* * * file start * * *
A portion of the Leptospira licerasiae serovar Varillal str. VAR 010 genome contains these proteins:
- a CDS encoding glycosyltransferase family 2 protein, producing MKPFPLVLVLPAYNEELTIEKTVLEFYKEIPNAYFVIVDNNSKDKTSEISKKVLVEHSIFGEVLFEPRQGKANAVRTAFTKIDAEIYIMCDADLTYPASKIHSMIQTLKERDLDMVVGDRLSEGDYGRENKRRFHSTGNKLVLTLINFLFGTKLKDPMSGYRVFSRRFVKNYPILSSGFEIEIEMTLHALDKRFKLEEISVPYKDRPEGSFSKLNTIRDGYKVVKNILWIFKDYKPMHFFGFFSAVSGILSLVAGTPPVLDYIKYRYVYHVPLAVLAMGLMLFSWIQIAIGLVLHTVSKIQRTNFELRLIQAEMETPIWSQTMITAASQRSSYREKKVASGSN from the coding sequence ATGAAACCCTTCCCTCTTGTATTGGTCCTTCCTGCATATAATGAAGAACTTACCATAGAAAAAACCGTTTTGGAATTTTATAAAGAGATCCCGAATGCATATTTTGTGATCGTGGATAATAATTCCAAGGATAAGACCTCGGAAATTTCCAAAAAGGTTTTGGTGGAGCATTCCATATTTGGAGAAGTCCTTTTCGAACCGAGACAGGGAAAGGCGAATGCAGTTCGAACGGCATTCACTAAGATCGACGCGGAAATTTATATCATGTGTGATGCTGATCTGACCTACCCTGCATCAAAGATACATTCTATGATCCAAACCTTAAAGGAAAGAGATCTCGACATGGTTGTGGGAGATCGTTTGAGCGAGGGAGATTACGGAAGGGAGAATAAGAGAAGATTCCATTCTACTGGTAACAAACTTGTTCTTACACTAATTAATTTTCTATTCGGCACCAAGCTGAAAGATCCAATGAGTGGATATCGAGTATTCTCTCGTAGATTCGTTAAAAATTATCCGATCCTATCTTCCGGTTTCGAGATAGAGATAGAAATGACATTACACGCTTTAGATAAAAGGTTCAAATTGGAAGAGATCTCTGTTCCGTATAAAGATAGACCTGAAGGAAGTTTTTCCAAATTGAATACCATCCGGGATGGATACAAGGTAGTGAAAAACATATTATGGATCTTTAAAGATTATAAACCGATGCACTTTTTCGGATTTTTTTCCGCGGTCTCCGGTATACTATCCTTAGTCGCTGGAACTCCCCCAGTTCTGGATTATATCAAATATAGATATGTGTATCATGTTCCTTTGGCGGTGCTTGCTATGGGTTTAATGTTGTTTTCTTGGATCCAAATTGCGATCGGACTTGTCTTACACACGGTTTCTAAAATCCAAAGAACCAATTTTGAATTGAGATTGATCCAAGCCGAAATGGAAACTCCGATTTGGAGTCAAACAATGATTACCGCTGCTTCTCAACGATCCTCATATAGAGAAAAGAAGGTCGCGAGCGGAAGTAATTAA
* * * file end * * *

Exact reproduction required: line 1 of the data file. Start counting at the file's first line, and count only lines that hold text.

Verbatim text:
A portion of the Leptospira licerasiae serovar Varillal str. VAR 010 genome contains these proteins: